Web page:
Land and Natural Resources
U.S. agricultural production relies heavily on the Nation’s land, water, and other natural resources, and has a direct impact on the quality of the Nation’s natural environment. Over the years, improvement in the sector’s productive use of resources has reduced the amount of land and water needed per unit of output, and concerted public and private efforts have improved the sector’s environmental performance. These charts document several aspects of these trends.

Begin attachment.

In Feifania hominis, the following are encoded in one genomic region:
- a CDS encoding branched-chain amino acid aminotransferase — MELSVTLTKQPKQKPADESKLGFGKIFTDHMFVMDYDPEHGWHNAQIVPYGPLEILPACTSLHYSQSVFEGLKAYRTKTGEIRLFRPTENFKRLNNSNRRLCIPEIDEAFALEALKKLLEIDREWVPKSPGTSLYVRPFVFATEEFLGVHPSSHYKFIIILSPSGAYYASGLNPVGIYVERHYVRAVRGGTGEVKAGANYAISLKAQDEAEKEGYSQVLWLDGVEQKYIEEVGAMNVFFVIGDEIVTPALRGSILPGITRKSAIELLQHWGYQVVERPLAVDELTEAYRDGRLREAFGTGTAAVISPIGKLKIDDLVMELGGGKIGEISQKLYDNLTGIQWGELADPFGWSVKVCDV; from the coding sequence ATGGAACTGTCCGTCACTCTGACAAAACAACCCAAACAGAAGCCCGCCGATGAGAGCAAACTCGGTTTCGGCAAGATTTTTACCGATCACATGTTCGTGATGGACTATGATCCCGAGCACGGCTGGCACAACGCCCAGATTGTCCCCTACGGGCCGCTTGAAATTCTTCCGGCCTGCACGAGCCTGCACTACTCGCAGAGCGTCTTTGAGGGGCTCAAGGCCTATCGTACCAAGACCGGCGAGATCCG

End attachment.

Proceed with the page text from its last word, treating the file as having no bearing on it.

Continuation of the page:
The U.S. Environmental Protection Agency estimated that agriculture, including its electricity consumption, accounted for an estimated 11.2 percent of U.S. greenhouse gas (GHG) emissions in 2020. Globally, carbon dioxide emissions are the largest contributor to climate change. However, the emissions profile for agriculture differs from that of the overall economy. In agriculture, crop and livestock activities emit nitrous oxide and methane, mainly from fertilizer application, enteric fermentation (a normal digestive process in animals that produces methane), and manure storage and management. GHG emissions from U.S. agriculture have increased by approximately 6 percent since 1990, while total U.S. GHG emissions in 2020 were 7.3 percent lower than they were in 1990.